Quote:
We obviously need a Toyota salesperson on this thread.
Assuming the salesperson is driving around visiting customers, how much would would carbon emission be reduced if:
1) they took the shortest route, gaining more sales per day and so getting more cars on the road (through sales).
2) took a slightly less optimal route, creating more emissions, but making less sales.

The correct answer to my question is of course that carbon emissions would not be reduced in either 1) or 2).
Only the refusal of work by the Toyota salesperson involving destruction of the company car they are driving in a collective act of insurrection would be valid (full eco-version of this involves burying car rather than burning it).

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Jul 28 2006 14:44

Hi

I thought "Refusal of work" was a definite way forward, but I tried that approach and all it got me was poor.

Love

LR

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Jul 28 2006 14:47

Indeed. Happy weekends whenever they begin (or began). I hope I have 'added value' here today (not at work anyways). One day we will all refuse together and we will build a new world in the shell of the old.

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Jul 28 2006 15:16

Back to the start of this thread though...

Joseph K. wrote:
(in fact 'lean' is often close to Marxism in emphasising 'people are the ultimate creators of value')

Difference is 'lean thinking' is only about squeezing as much out of the workers as possible. 'From each according to ability' bit is all they are interested in, whereas it's only the 'needs' of the customer that count (or was that the 'wants' of the shareholders). Everyone else is 'waste'. Nice, huh.

So the question then becomes, can you fight without being identified as waste, when you are being asked to participate in the reduction of waste?

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Jul 28 2006 16:25
little_brother wrote:
Back to the start of this thread though...
Joseph K. wrote:
(in fact 'lean' is often close to Marxism in emphasising 'people are the ultimate creators of value')

Difference is 'lean thinking' is only about squeezing as much out of the workers as possible.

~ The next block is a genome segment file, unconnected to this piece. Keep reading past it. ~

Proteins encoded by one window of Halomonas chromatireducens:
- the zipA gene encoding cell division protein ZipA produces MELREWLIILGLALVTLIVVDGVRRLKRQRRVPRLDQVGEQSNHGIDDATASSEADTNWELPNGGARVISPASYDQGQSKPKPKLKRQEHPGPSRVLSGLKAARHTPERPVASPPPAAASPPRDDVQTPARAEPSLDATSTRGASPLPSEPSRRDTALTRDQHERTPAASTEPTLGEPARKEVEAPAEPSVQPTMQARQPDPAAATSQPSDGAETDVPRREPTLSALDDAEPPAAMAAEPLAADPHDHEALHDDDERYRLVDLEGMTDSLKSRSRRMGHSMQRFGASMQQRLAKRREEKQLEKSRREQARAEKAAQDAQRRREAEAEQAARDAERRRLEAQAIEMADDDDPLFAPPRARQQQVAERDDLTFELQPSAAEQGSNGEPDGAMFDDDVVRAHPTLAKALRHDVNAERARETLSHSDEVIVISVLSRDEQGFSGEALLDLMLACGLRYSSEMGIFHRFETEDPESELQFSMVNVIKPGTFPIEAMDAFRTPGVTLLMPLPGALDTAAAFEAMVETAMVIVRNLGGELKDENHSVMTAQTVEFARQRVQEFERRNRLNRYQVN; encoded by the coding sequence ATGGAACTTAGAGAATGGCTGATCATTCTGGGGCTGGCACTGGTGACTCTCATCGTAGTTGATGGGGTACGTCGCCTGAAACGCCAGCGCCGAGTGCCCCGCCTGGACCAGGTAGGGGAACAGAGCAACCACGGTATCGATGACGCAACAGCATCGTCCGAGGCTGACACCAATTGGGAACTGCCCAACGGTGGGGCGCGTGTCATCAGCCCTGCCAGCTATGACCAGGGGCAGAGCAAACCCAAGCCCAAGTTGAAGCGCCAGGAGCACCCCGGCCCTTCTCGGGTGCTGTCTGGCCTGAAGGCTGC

very true - but that just makes it our enemy's take on the LTV, they want to take as much from as for as little outlay, and we want to give them as little for maximum returns (or abolish them alltogether) - to steal a summation of class struggle from John. (or pingtiao?).

When i posed the question at the end, i didn't intend to suggest that there is a single answer or general theory of revolt - thats what makes the problem so enigmatic. And sorry about the jargon, in laymans terms, when domination is not personified in a single person or structure (i.e the boss), the possibilities of revolt are complicated and instinctive reaction against 'affronts to autonomy' (Drew et al) is made almost impossible, infact spurious 'autonomy' becomes the goal of capital.

In my own experience, workers reactions to these processes have been purely defensive (or even conservative?) in terms of trying to preserve existing conditions (and often failing, in the case of annualised hours). Now defensive struggles are fair enough, but Negri (accurately going by the 1st quote) suggests capital has adopted these strategies in response to our class power - and thus we should 'push through' to the other side.

But here Negri seems to celebrate isolated revolts and categorically states that proletarian internationalism/antinationalism is dead and struggles are now incapable of circulating. To the extent that this is true i think it relates to capital's strategy of 'flexible hierarchies' etc ... which leaves us with the obvious answer of trial and error, but i'm not sure what else. At the very least a good understanding of the current capitalist 'paradigm' gives us 'know your enemy' points, but i wonder how this knowledge can inform our actions. Its fucking tricky.

I mean maybe the return of wildcats offers some insight - everyone knows this stuff about the boss being 'just another member of the team' is bullshit, just we can't play by the rules to reject it. I can see why Negri, Holloway etc look to broader social movements for change, since direct production is a fucking minefield, e.g. wtf are the workers of Ryton to do if they can't link their struggle with other Peugot workers and beyond?

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Jul 28 2006 20:41